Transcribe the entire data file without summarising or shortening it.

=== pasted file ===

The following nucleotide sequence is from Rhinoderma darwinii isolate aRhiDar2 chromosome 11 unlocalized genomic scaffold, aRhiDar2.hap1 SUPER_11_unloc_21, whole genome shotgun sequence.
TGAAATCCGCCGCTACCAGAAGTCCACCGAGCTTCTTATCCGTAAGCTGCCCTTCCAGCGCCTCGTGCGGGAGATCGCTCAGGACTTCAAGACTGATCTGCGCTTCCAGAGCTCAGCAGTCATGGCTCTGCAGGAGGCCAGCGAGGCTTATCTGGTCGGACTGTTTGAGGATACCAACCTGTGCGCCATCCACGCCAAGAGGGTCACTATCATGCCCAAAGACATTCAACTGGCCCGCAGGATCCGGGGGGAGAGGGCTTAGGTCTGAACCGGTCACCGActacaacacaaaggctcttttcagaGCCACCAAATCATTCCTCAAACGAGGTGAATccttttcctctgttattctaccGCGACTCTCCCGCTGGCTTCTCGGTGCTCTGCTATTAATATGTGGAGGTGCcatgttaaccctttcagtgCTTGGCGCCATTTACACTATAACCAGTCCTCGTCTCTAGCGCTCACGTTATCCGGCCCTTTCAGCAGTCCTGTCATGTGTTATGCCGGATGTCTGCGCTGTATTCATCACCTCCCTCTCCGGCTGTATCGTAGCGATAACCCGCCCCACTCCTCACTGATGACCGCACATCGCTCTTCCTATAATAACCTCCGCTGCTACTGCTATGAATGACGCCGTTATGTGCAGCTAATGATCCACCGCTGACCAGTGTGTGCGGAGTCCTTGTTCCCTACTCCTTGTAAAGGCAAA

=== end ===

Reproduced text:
The following nucleotide sequence is from Rhinoderma darwinii isolate aRhiDar2 chromosome 11 unlocalized genomic scaffold, aRhiDar2.hap1 SUPER_11_unloc_21, whole genome shotgun sequence.
TGAAATCCGCCGCTACCAGAAGTCCACCGAGCTTCTTATCCGTAAGCTGCCCTTCCAGCGCCTCGTGCGGGAGATCGCTCAGGACTTCAAGACTGATCTGCGCTTCCAGAGCTCAGCAGTCATGGCTCTGCAGGAGGCCAGCGAGGCTTATCTGGTCGGACTGTTTGAGGATACCAACCTGTGCGCCATCCACGCCAAGAGGGTCACTATCATGCCCAAAGACATTCAACTGGCCCGCAGGATCCGGGGGGAGAGGGCTTAGGTCTGAACCGGTCACCGActacaacacaaaggctcttttcagaGCCACCAAATCATTCCTCAAACGAGGTGAATccttttcctctgttattctaccGCGACTCTCCCGCTGGCTTCTCGGTGCTCTGCTATTAATATGTGGAGGTGCcatgttaaccctttcagtgCTTGGCGCCATTTACACTATAACCAGTCCTCGTCTCTAGCGCTCACGTTATCCGGCCCTTTCAGCAGTCCTGTCATGTGTTATGCCGGATGTCTGCGCTGTATTCATCACCTCCCTCTCCGGCTGTATCGTAGCGATAACCCGCCCCACTCCTCACTGATGACCGCACATCGCTCTTCCTATAATAACCTCCGCTGCTACTGCTATGAATGACGCCGTTATGTGCAGCTAATGATCCACCGCTGACCAGTGTGTGCGGAGTCCTTGTTCCCTACTCCTTGTAAAGGCAAA